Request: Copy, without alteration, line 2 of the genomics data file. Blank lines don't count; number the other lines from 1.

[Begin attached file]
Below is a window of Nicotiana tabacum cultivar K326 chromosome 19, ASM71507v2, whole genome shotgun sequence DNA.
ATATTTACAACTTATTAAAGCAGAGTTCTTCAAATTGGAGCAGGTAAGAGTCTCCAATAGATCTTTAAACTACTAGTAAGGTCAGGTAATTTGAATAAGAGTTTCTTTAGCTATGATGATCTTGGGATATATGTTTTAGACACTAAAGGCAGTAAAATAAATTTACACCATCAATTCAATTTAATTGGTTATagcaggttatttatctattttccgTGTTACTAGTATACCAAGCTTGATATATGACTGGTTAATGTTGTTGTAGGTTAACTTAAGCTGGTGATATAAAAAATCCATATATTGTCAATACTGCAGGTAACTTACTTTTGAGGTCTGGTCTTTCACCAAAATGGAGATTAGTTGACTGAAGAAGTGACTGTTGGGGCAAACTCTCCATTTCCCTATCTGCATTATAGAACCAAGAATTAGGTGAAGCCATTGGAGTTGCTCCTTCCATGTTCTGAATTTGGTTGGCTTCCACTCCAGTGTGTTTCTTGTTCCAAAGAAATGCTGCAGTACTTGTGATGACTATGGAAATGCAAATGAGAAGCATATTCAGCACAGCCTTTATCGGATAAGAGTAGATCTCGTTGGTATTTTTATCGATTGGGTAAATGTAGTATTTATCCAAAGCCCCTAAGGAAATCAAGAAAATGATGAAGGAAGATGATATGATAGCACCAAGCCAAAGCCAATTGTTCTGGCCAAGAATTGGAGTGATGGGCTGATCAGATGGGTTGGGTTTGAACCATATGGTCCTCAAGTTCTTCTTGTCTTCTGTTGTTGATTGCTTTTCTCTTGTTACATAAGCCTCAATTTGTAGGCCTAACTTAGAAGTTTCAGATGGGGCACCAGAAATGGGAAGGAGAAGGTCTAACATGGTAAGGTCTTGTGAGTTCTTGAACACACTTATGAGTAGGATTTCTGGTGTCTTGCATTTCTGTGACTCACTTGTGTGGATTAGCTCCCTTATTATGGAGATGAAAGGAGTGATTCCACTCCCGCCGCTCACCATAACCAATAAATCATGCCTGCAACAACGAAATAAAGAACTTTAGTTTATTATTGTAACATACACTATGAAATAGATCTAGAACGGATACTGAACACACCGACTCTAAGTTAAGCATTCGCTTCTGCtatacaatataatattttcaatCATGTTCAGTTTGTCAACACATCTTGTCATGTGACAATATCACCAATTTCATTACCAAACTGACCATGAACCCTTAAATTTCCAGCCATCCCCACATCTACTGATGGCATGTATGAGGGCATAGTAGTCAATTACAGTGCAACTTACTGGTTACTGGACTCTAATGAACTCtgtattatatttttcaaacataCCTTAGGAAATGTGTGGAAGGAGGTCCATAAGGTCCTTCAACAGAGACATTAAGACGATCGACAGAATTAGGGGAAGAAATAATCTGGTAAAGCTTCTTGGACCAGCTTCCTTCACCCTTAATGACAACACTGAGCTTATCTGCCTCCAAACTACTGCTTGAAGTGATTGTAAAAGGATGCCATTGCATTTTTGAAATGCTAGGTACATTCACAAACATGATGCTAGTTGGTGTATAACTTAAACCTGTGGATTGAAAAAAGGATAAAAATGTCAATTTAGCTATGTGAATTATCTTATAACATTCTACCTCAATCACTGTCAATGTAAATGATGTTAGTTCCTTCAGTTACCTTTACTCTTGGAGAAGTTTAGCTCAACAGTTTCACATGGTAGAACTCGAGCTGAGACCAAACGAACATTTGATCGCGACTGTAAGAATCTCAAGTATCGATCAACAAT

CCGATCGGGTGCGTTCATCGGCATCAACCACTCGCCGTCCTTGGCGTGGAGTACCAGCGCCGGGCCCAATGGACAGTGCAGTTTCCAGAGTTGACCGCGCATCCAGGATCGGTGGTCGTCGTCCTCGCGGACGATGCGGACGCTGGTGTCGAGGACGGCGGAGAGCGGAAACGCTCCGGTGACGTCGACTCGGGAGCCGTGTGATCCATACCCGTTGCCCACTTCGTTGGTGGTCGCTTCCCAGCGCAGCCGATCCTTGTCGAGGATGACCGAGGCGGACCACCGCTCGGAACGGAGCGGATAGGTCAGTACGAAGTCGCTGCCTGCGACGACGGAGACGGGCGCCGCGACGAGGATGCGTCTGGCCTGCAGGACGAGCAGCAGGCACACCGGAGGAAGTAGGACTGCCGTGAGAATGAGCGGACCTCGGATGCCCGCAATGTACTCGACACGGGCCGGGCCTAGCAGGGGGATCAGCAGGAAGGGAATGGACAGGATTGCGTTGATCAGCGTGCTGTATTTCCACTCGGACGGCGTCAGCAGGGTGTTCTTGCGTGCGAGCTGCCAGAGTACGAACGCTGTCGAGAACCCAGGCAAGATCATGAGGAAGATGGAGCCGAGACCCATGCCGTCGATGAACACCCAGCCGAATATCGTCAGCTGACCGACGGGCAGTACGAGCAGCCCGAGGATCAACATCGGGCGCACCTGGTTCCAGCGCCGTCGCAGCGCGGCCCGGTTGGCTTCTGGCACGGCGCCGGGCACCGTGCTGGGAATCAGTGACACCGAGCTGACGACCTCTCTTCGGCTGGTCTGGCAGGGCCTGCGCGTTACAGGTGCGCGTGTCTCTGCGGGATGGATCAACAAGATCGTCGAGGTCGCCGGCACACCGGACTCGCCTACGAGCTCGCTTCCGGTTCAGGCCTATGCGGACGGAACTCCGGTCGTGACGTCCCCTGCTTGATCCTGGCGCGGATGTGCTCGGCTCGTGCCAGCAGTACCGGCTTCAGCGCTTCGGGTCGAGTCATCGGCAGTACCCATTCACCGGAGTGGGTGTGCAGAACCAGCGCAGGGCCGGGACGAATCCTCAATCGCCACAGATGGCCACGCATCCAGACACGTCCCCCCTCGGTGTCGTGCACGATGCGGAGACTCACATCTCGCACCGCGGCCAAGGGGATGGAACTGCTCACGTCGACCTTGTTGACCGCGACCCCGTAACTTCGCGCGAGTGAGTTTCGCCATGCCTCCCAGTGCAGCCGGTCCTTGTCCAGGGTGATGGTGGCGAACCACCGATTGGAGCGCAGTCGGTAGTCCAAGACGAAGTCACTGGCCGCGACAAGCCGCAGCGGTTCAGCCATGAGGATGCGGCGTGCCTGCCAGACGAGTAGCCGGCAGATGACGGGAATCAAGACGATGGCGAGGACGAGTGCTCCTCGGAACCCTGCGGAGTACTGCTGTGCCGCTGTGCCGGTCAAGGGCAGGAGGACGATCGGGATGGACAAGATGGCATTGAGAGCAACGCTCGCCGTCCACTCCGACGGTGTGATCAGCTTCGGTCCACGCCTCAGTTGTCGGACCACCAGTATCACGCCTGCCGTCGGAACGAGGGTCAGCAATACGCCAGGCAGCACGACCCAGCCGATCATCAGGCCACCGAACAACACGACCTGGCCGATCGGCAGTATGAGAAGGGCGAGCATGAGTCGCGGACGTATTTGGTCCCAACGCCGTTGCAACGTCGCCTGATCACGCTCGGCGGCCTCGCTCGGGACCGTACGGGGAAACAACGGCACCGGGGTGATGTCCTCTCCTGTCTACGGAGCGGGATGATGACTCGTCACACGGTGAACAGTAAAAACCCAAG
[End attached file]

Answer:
ATATTTACAACTTATTAAAGCAGAGTTCTTCAAATTGGAGCAGGTAAGAGTCTCCAATAGATCTTTAAACTACTAGTAAGGTCAGGTAATTTGAATAAGAGTTTCTTTAGCTATGATGATCTTGGGATATATGTTTTAGACACTAAAGGCAGTAAAATAAATTTACACCATCAATTCAATTTAATTGGTTATagcaggttatttatctattttccgTGTTACTAGTATACCAAGCTTGATATATGACTGGTTAATGTTGTTGTAGGTTAACTTAAGCTGGTGATATAAAAAATCCATATATTGTCAATACTGCAGGTAACTTACTTTTGAGGTCTGGTCTTTCACCAAAATGGAGATTAGTTGACTGAAGAAGTGACTGTTGGGGCAAACTCTCCATTTCCCTATCTGCATTATAGAACCAAGAATTAGGTGAAGCCATTGGAGTTGCTCCTTCCATGTTCTGAATTTGGTTGGCTTCCACTCCAGTGTGTTTCTTGTTCCAAAGAAATGCTGCAGTACTTGTGATGACTATGGAAATGCAAATGAGAAGCATATTCAGCACAGCCTTTATCGGATAAGAGTAGATCTCGTTGGTATTTTTATCGATTGGGTAAATGTAGTATTTATCCAAAGCCCCTAAGGAAATCAAGAAAATGATGAAGGAAGATGATATGATAGCACCAAGCCAAAGCCAATTGTTCTGGCCAAGAATTGGAGTGATGGGCTGATCAGATGGGTTGGGTTTGAACCATATGGTCCTCAAGTTCTTCTTGTCTTCTGTTGTTGATTGCTTTTCTCTTGTTACATAAGCCTCAATTTGTAGGCCTAACTTAGAAGTTTCAGATGGGGCACCAGAAATGGGAAGGAGAAGGTCTAACATGGTAAGGTCTTGTGAGTTCTTGAACACACTTATGAGTAGGATTTCTGGTGTCTTGCATTTCTGTGACTCACTTGTGTGGATTAGCTCCCTTATTATGGAGATGAAAGGAGTGATTCCACTCCCGCCGCTCACCATAACCAATAAATCATGCCTGCAACAACGAAATAAAGAACTTTAGTTTATTATTGTAACATACACTATGAAATAGATCTAGAACGGATACTGAACACACCGACTCTAAGTTAAGCATTCGCTTCTGCtatacaatataatattttcaatCATGTTCAGTTTGTCAACACATCTTGTCATGTGACAATATCACCAATTTCATTACCAAACTGACCATGAACCCTTAAATTTCCAGCCATCCCCACATCTACTGATGGCATGTATGAGGGCATAGTAGTCAATTACAGTGCAACTTACTGGTTACTGGACTCTAATGAACTCtgtattatatttttcaaacataCCTTAGGAAATGTGTGGAAGGAGGTCCATAAGGTCCTTCAACAGAGACATTAAGACGATCGACAGAATTAGGGGAAGAAATAATCTGGTAAAGCTTCTTGGACCAGCTTCCTTCACCCTTAATGACAACACTGAGCTTATCTGCCTCCAAACTACTGCTTGAAGTGATTGTAAAAGGATGCCATTGCATTTTTGAAATGCTAGGTACATTCACAAACATGATGCTAGTTGGTGTATAACTTAAACCTGTGGATTGAAAAAAGGATAAAAATGTCAATTTAGCTATGTGAATTATCTTATAACATTCTACCTCAATCACTGTCAATGTAAATGATGTTAGTTCCTTCAGTTACCTTTACTCTTGGAGAAGTTTAGCTCAACAGTTTCACATGGTAGAACTCGAGCTGAGACCAAACGAACATTTGATCGCGACTGTAAGAATCTCAAGTATCGATCAACAAT